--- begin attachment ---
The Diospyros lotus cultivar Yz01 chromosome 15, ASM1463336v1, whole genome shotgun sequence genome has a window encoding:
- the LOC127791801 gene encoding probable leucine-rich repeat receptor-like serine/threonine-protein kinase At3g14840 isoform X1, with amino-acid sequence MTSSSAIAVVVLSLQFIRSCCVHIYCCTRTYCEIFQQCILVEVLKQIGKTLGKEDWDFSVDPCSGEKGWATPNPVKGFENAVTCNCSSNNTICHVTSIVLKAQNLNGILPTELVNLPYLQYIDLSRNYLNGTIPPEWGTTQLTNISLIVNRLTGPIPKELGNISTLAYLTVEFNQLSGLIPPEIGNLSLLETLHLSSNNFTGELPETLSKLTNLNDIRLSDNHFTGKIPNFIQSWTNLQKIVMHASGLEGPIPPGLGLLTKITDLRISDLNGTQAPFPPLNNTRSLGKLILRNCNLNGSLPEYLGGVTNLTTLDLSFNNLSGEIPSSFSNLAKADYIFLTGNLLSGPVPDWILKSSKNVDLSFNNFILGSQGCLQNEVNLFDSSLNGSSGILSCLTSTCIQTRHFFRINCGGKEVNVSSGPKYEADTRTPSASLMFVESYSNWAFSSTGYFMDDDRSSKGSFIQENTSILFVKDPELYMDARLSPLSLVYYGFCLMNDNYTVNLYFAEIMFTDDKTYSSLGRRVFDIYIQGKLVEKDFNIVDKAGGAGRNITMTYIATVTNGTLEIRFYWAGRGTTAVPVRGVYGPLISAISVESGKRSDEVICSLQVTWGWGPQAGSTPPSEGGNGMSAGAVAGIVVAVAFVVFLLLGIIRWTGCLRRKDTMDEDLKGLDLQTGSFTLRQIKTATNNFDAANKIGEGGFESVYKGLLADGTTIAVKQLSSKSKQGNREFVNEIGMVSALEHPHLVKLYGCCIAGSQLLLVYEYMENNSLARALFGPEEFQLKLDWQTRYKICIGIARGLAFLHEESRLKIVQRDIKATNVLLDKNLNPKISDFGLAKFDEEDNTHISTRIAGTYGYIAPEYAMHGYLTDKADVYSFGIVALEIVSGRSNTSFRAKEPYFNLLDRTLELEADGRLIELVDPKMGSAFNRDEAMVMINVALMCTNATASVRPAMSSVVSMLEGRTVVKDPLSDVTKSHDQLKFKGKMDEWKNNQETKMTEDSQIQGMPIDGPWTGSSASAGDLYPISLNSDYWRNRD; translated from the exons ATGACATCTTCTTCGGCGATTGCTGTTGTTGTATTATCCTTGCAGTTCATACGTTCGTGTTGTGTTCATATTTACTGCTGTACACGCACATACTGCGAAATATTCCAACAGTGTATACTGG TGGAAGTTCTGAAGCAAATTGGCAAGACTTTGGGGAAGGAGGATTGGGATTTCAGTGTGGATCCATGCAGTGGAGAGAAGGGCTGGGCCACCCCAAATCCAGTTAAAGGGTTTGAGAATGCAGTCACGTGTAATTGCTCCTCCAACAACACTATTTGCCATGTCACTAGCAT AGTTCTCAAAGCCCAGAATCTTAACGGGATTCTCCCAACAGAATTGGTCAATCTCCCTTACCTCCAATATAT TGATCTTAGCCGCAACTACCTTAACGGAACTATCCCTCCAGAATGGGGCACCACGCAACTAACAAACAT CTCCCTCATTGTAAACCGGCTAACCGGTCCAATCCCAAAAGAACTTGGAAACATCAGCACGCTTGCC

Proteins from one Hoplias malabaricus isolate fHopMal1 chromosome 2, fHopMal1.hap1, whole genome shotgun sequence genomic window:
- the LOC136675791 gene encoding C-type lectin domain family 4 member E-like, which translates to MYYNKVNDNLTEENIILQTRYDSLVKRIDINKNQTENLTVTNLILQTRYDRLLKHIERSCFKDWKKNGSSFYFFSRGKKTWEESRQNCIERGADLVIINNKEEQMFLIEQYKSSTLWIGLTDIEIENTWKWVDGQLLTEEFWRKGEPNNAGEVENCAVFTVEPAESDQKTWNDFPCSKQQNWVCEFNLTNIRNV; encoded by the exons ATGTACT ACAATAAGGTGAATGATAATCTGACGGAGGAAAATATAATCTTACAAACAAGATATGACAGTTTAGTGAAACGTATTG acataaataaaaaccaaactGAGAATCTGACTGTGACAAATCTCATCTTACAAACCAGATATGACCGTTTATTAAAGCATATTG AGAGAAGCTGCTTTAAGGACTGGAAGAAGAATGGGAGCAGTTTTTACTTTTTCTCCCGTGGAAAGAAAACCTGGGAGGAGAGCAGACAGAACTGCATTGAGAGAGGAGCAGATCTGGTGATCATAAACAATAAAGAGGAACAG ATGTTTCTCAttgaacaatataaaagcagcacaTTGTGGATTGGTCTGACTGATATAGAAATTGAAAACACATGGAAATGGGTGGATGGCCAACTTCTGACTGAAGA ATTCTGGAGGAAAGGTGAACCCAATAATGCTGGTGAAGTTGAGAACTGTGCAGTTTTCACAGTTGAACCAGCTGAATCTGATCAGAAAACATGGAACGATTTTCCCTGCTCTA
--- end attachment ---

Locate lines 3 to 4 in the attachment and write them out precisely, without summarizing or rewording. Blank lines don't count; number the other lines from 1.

Proteins from one Hoplias malabaricus isolate fHopMal1 chromosome 2, fHopMal1.hap1, whole genome shotgun sequence genomic window:
- the LOC136675791 gene encoding C-type lectin domain family 4 member E-like, which translates to MYYNKVNDNLTEENIILQTRYDSLVKRIDINKNQTENLTVTNLILQTRYDRLLKHIERSCFKDWKKNGSSFYFFSRGKKTWEESRQNCIERGADLVIINNKEEQMFLIEQYKSSTLWIGLTDIEIENTWKWVDGQLLTEEFWRKGEPNNAGEVENCAVFTVEPAESDQKTWNDFPCSKQQNWVCEFNLTNIRNV; encoded by the exons ATGTACT ACAATAAGGTGAATGATAATCTGACGGAGGAAAATATAATCTTACAAACAAGATATGACAGTTTAGTGAAACGTATTG acataaataaaaaccaaactGAGAATCTGACTGTGACAAATCTCATCTTACAAACCAGATATGACCGTTTATTAAAGCATATTG AGAGAAGCTGCTTTAAGGACTGGAAGAAGAATGGGAGCAGTTTTTACTTTTTCTCCCGTGGAAAGAAAACCTGGGAGGAGAGCAGACAGAACTGCATTGAGAGAGGAGCAGATCTGGTGATCATAAACAATAAAGAGGAACAG ATGTTTCTCAttgaacaatataaaagcagcacaTTGTGGATTGGTCTGACTGATATAGAAATTGAAAACACATGGAAATGGGTGGATGGCCAACTTCTGACTGAAGA ATTCTGGAGGAAAGGTGAACCCAATAATGCTGGTGAAGTTGAGAACTGTGCAGTTTTCACAGTTGAACCAGCTGAATCTGATCAGAAAACATGGAACGATTTTCCCTGCTCTA